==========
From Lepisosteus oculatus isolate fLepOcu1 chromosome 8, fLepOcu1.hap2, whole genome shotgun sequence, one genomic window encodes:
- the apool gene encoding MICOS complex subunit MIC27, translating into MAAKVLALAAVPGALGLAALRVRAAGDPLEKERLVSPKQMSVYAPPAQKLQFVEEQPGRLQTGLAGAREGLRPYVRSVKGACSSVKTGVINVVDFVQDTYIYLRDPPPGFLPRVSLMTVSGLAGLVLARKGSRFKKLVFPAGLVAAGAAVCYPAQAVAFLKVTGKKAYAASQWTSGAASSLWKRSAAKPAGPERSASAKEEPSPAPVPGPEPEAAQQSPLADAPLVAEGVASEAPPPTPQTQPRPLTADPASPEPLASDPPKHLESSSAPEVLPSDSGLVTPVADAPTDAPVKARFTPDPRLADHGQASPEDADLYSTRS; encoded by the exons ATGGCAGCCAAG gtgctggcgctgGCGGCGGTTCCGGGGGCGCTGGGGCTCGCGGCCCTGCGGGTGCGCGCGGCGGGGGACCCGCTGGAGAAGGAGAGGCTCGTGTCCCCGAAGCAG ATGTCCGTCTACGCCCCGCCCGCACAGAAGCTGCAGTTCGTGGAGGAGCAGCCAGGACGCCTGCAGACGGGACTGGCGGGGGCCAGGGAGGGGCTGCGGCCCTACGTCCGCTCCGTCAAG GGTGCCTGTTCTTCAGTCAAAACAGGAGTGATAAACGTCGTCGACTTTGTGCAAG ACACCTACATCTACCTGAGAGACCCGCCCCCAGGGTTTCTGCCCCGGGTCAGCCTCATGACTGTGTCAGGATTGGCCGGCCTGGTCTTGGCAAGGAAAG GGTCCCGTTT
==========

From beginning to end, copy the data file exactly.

From Lepisosteus oculatus isolate fLepOcu1 chromosome 8, fLepOcu1.hap2, whole genome shotgun sequence, one genomic window encodes:
- the apool gene encoding MICOS complex subunit MIC27, translating into MAAKVLALAAVPGALGLAALRVRAAGDPLEKERLVSPKQMSVYAPPAQKLQFVEEQPGRLQTGLAGAREGLRPYVRSVKGACSSVKTGVINVVDFVQDTYIYLRDPPPGFLPRVSLMTVSGLAGLVLARKGSRFKKLVFPAGLVAAGAAVCYPAQAVAFLKVTGKKAYAASQWTSGAASSLWKRSAAKPAGPERSASAKEEPSPAPVPGPEPEAAQQSPLADAPLVAEGVASEAPPPTPQTQPRPLTADPASPEPLASDPPKHLESSSAPEVLPSDSGLVTPVADAPTDAPVKARFTPDPRLADHGQASPEDADLYSTRS; encoded by the exons ATGGCAGCCAAG gtgctggcgctgGCGGCGGTTCCGGGGGCGCTGGGGCTCGCGGCCCTGCGGGTGCGCGCGGCGGGGGACCCGCTGGAGAAGGAGAGGCTCGTGTCCCCGAAGCAG ATGTCCGTCTACGCCCCGCCCGCACAGAAGCTGCAGTTCGTGGAGGAGCAGCCAGGACGCCTGCAGACGGGACTGGCGGGGGCCAGGGAGGGGCTGCGGCCCTACGTCCGCTCCGTCAAG GGTGCCTGTTCTTCAGTCAAAACAGGAGTGATAAACGTCGTCGACTTTGTGCAAG ACACCTACATCTACCTGAGAGACCCGCCCCCAGGGTTTCTGCCCCGGGTCAGCCTCATGACTGTGTCAGGATTGGCCGGCCTGGTCTTGGCAAGGAAAG GGTCCCGTTT